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Joel P. Whitney v. J. Walker

UNITED STATES DISTRICT COURT EASTERN DISTRICT OF CALIFORNIA


May 6, 2011

JOEL P. WHITNEY,
PLAINTIFF,
v.
J. WALKER, ET AL.,
DEFENDANTS.

The opinion of the court was delivered by: Dennis L. Beck United States Magistrate Judge

ORDER REQUIRING PLAINTIFF EITHER TO FILE SECOND AMENDED COMPLAINT OR NOTIFY COURT OF WILLINGNESS TO PROCEED ONLY ON CLAIMS FOUND TO BE COGNIZABLE RESPONSE DUE WITHIN 30 DAYS

(DOC. 9)

Screening Order

I. Background

Plaintiff Joel P. Whitney ("Plaintiff") is a prisoner in the custody of the California Department of Corrections and Rehabilitation ("CDCR"). Plaintiff is proceeding pro se and in forma pauperis in this civil rights action pursuant to 42 U.S.C. § 1983. Plaintiff initiated this action by filing his complaint on October 20, 2010. Plaintiff filed his amended complaint on April 21, 2011. Doc. 9.

The Court is required to screen complaints brought by prisoners seeking relief against a governmental entity or officer or employee of a governmental entity. 28 U.S.C. § 1915A(a). The Court must dismiss a complaint or portion thereof if the prisoner has raised claims that are legally "frivolous or malicious," that fail to state a claim upon which relief may be granted, or that seek monetary relief from a defendant who is immune from such relief. 28 U.S.C. § 1915A(b)(1),(2). "Notwithstanding any filing fee, or any portion thereof, that may have been paid, the court shall dismiss the case at any time if the court determines that . . . the action or appeal . . . fails to state a claim upon which relief may be granted." 28 U.S.C. § 1915(e)(2)(B)(ii).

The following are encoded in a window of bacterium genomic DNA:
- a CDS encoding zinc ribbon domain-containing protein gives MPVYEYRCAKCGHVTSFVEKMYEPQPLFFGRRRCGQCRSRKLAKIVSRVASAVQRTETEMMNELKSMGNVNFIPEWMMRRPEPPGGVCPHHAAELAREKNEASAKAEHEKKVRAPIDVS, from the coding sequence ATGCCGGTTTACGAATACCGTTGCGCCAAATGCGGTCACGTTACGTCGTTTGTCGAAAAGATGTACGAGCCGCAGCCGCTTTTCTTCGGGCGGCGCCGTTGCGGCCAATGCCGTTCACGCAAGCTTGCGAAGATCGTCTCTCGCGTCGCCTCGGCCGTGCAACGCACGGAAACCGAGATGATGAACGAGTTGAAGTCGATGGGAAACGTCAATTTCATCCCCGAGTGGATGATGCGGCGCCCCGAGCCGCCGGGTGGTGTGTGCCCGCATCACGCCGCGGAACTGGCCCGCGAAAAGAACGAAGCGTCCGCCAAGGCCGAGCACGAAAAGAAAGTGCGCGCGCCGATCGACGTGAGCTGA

A complaint must contain "a short and plain statement of the claim showing that the pleader is entitled to relief . . . ." Fed. R. Civ. P. 8(a)(2). Detailed factual allegations are not required, but "[t]hreadbare recitals of the elements of a cause of action, supported by mere conclusory statements, do not suffice." Ashcroft v. Iqbal, 129 S. Ct. 1937, 1949 (2009) (citing Bell Atl. Corp. v. Twombly, 550 U.S. 544, 555 (2007)). Plaintiff must set forth "sufficient factual matter, accepted as true, to 'state a claim that is plausible on its face.'" Id. (quoting Twombly, 550 U.S. at 555). While factual allegations are accepted as true, legal conclusions are not. Id.

II. Summary Of Complaint

Plaintiff is currently incarcerated at Avenal State Prison ("ASP") in Avenal, California, where the events giving rise to this action occurred. Plaintiff names as Defendants: J. Walker, chief of medical inmate appeals; James D. Hartley, warden of ASP; Ellen Greenman, chief medical officer of ASP; Donald B. McElroy, CEO of health care services at ASP; M. Boparai, chief physician and surgeon at ASP; S. Malogi, health care advocate at ASP; and G. Campbell, medical doctor at ASP.

Plaintiff alleges the following. Plaintiff was diagnosed with prostate cancer on May 26, 2009, of which Defendants were aware. Am. Compl. ¶ 15. Plaintiff received forty radiation treatments from August 5 to October 2 of 2009, of which Defendants were aware. Id. ¶ 16.

On November 20, 2007, CDCR issued a memorandum concerning "exclusion of inmate-patients susceptible to coccidiomycosis from highest risk (hyperedemic) area institutions." Id. ¶ 17. ASP was one of the eight listed institutions as highest risk for coccidiomycosis (valley fever). Id. Defendants were aware of this. Id.

The memo further cited that inmate-patients with cancer as one of the classes of inmate-patients who, by definition, were described as "susceptible" to valley fever and who "cannot be housed at institutions within the [valley fever] hyperedemic area." Id. ¶ 18. Defendants did not transfer Plaintiff out of the area. Id. Defendants knew that Plaintiff was at an increased risk because he had cancer and was receiving monthly injections of Lupron, which weakened Plaintiff's immune system. Id. ¶ 19.